Training

This morning’s training program

8 100 yard long sled drags w/ 180 pounds on the sled

hammering a tire w/ a 12 pound sledge hammer, 15 minutes no rest

3 sets of 8 reps on the 220 pounds atlas stone

Some bicep and tricpe work. I have torn my biceps 3 times. I now do bicep work every chance. I am a triceps presser and try to do tri work twice a day. Sometimes more. Mostly that’s a few lite sets to work the soreness out

all of this was done out doors. the grass was slick, it was a little over 80 with high humidity so the hammer and stone was slick to. I think its a real mistake to train indoors to much. If nothing else it makes you soft mentally.

I probably won’t train again today. I am going to mow, prune and edge my 4+ acres then jump on my bike and get my ass to the beach. I’ll pretty much only do kettlebell workouts while I’m there. That and walk. Walking does wonders for my back and other aches and pains

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6 thoughts on “Training

  1. theasdgamer

    Hey Ton!

    hammering a tire w/ a 12 pound sledge hammer

    I used to do that all day at 21–splitting rails and building fences. Good workout. Now I just walk around a lake for a couple of hours and lift a few piddly weights. And dance for a few hours a day. And do 120 situps at a time. Not quite ready for the old folks home, I guess. When you get older, you really have to watch out for injuries since they take a lot longer to heal than when you were young.

    Reply
    1. sfcton Post author

      Good to see you here Gammer
      Hammering the tire is excellent rehab for a number of my injuries. Something to do with the dynamics of the rubber vs…. anything like wood. Splitting wood the old-school way would wreck my elbows. Thankfully log splitters are relatively cheap.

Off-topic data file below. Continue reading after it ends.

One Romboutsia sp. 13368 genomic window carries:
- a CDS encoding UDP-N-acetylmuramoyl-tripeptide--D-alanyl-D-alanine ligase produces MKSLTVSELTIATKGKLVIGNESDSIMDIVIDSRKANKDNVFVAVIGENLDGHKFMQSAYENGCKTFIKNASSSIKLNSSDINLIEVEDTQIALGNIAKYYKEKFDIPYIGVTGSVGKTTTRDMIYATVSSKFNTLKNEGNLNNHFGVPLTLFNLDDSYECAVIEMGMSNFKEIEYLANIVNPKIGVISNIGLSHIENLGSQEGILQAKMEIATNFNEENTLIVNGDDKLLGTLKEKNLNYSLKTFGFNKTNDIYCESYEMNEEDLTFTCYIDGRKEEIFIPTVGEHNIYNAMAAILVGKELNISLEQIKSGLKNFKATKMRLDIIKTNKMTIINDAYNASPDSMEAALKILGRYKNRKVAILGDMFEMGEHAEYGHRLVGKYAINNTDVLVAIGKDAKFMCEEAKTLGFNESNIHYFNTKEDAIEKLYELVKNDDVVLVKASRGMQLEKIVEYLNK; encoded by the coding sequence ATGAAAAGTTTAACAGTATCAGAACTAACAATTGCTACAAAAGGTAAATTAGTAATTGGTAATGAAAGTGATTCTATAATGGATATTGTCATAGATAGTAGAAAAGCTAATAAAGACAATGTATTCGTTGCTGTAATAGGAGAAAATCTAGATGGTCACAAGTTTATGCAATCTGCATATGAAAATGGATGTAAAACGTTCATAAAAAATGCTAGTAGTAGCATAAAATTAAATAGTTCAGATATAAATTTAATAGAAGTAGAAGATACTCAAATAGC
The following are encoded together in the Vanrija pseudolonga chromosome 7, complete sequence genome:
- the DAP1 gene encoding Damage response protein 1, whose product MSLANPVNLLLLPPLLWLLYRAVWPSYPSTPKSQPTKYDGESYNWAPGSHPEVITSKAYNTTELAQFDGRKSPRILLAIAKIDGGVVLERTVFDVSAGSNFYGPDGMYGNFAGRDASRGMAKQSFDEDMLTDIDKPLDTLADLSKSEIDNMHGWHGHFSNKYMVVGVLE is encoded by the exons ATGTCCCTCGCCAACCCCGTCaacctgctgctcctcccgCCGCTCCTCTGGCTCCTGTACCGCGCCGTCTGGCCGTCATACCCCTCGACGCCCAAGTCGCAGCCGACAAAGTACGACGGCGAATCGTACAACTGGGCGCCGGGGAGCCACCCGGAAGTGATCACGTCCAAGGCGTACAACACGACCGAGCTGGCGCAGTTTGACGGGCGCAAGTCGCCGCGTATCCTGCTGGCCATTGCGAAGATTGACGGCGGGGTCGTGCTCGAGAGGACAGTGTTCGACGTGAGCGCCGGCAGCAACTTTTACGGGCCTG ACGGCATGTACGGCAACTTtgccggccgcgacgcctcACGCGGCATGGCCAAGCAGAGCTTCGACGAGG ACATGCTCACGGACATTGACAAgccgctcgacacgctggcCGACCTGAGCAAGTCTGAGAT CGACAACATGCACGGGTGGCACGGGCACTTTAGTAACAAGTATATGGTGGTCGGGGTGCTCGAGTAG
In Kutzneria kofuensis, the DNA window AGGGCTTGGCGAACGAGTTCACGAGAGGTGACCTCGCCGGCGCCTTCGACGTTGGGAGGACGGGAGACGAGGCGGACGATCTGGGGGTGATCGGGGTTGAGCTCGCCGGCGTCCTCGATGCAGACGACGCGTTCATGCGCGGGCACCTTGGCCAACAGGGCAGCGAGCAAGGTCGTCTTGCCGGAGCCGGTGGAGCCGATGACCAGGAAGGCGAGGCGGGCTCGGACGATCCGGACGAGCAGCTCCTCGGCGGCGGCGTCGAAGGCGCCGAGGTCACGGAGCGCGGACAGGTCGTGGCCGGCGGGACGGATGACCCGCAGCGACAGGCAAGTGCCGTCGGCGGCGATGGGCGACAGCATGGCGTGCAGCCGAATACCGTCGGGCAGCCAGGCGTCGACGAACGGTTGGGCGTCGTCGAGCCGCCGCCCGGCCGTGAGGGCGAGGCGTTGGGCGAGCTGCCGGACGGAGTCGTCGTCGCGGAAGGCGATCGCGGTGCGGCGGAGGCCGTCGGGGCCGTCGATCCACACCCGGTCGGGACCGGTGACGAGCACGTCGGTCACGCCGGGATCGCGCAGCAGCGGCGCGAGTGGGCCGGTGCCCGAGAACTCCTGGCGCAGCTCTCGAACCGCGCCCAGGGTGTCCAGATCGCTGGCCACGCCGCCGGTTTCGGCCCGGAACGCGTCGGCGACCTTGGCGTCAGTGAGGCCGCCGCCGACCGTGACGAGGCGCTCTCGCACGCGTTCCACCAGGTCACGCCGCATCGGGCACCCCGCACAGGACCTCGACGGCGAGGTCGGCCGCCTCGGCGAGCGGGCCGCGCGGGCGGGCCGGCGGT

Reply
  2. Sumo

    +1 for hitting a tire with….well, anything. I’ve used an old tire for training drills with escrima sticks, staffs, and bokken (wooden swords). Basically any sort of impact weapon.

    Reply
    1. sfcton Post author

      Hey Sumo, how’s life in the frozen north?

      Just wondering what kind of training effects you see from your tire work? The only things I do that doesn’t work multiple areas of general physical preparedness at one time is squats and deadlifts. My tire hammering greatly improves my lower arm strength ( from fighting the rebound of the impact on rubber I think), keeps my grip strong, my hands toughened up, helps maintain anaerobic conditioning, works on speed, hand eye coordination ( delivering precise strikes and I often let the hammer go after impact, letting it flip before I catch it and slam it down again) and helps rehab my shoulders. Do you see the same kin of carry over?

      Reply
      1. Sumo

        I do. Or did, at least. Haven’t actually done it for a while (suffered a shoulder injury back in Oct. 2012), but I noticed increased strength in the wrists, the impact shock was greatly lessened over time. My hand/eye coordination has always been pretty good (one of my hobbies is juggling) so I can’t make any observations on that score. I never let any of the impact items go (intentionally), but that sounds like a pretty nifty trick, especially with a bigass hammer.

      2. sfcton Post author

        Juggler? Nice. Never could get the hang of that.

        It really is just a trick. A little wrist flick right at impact sends the hammer in a predictable arc, then you have almost three feet of hammer handle to grab, the closer to the head the easier to control….. bad sex puns not intended.

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